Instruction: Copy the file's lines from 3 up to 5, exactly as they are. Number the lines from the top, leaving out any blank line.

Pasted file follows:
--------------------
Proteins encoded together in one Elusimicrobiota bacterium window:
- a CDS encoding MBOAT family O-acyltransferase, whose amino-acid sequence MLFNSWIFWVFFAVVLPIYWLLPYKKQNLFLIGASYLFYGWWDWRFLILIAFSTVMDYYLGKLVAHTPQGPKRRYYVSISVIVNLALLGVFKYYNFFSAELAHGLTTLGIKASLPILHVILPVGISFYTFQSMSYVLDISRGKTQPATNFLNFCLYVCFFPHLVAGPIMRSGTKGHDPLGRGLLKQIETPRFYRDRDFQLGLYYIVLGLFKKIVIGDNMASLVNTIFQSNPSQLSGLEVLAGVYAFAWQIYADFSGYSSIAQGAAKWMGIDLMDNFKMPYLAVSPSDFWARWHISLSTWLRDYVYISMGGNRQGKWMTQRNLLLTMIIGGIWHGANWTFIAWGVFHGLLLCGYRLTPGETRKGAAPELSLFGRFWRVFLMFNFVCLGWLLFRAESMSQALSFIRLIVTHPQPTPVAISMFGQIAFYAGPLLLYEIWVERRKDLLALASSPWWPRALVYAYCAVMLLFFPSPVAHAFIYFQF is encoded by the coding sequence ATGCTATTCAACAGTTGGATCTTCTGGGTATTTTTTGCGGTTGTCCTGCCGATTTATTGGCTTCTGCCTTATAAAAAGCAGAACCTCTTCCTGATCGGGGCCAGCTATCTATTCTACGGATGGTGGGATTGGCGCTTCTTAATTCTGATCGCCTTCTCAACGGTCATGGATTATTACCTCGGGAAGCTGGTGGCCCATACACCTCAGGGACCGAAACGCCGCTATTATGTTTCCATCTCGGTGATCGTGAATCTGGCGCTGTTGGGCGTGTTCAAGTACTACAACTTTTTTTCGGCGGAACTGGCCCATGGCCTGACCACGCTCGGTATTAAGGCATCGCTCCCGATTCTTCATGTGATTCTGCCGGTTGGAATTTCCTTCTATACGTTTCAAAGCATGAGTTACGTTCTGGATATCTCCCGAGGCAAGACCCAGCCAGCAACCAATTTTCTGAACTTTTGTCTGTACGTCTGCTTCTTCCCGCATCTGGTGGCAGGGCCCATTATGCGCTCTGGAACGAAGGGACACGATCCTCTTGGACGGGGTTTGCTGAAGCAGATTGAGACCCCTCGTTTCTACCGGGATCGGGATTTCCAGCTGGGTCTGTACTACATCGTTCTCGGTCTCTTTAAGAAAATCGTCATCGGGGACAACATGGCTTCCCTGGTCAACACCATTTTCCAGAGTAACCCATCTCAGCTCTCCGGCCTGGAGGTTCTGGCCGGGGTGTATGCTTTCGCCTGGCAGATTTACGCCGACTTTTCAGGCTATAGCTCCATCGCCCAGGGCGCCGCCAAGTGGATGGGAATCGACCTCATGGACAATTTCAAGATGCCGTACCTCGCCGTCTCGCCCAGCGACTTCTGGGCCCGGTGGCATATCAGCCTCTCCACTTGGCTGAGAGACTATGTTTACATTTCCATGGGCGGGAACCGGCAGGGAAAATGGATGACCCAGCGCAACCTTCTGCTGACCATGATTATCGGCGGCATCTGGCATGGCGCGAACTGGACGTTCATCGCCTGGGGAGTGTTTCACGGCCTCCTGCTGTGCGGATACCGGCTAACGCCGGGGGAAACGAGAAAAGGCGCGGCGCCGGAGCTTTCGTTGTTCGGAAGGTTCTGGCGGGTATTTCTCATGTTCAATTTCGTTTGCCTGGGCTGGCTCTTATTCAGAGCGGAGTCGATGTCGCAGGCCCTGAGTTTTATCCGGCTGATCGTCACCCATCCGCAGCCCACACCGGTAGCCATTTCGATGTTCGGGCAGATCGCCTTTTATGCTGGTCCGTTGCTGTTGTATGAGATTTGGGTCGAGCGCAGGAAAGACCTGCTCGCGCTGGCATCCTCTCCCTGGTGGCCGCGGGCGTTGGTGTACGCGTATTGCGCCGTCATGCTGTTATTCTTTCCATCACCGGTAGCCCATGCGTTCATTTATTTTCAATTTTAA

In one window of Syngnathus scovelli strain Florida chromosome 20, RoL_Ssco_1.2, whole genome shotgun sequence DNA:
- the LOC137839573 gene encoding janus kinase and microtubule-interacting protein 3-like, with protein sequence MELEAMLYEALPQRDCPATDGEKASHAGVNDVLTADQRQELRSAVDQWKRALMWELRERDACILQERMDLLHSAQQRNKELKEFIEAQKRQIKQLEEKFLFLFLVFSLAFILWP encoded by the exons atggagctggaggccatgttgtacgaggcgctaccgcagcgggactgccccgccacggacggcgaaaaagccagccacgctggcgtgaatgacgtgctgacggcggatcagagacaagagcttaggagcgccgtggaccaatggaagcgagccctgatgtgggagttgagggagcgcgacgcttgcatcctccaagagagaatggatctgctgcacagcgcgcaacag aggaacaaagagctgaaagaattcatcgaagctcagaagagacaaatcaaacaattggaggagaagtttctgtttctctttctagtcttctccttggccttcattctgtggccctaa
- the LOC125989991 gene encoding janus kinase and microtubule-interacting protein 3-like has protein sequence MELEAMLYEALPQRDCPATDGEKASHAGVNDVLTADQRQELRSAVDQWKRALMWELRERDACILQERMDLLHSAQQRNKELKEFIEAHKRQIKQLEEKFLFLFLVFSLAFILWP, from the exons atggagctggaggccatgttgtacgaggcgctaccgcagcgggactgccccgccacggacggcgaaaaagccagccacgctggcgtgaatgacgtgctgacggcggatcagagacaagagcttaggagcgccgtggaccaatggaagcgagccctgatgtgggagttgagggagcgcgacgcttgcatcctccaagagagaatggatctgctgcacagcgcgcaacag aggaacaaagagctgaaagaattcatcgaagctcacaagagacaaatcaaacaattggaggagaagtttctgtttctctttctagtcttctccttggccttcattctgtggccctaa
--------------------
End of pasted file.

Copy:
In one window of Syngnathus scovelli strain Florida chromosome 20, RoL_Ssco_1.2, whole genome shotgun sequence DNA:
- the LOC137839573 gene encoding janus kinase and microtubule-interacting protein 3-like, with protein sequence MELEAMLYEALPQRDCPATDGEKASHAGVNDVLTADQRQELRSAVDQWKRALMWELRERDACILQERMDLLHSAQQRNKELKEFIEAQKRQIKQLEEKFLFLFLVFSLAFILWP encoded by the exons atggagctggaggccatgttgtacgaggcgctaccgcagcgggactgccccgccacggacggcgaaaaagccagccacgctggcgtgaatgacgtgctgacggcggatcagagacaagagcttaggagcgccgtggaccaatggaagcgagccctgatgtgggagttgagggagcgcgacgcttgcatcctccaagagagaatggatctgctgcacagcgcgcaacag aggaacaaagagctgaaagaattcatcgaagctcagaagagacaaatcaaacaattggaggagaagtttctgtttctctttctagtcttctccttggccttcattctgtggccctaa
- the LOC125989991 gene encoding janus kinase and microtubule-interacting protein 3-like has protein sequence MELEAMLYEALPQRDCPATDGEKASHAGVNDVLTADQRQELRSAVDQWKRALMWELRERDACILQERMDLLHSAQQRNKELKEFIEAHKRQIKQLEEKFLFLFLVFSLAFILWP, from the exons atggagctggaggccatgttgtacgaggcgctaccgcagcgggactgccccgccacggacggcgaaaaagccagccacgctggcgtgaatgacgtgctgacggcggatcagagacaagagcttaggagcgccgtggaccaatggaagcgagccctgatgtgggagttgagggagcgcgacgcttgcatcctccaagagagaatggatctgctgcacagcgcgcaacag aggaacaaagagctgaaagaattcatcgaagctcacaagagacaaatcaaacaattggaggagaagtttctgtttctctttctagtcttctccttggccttcattctgtggccctaa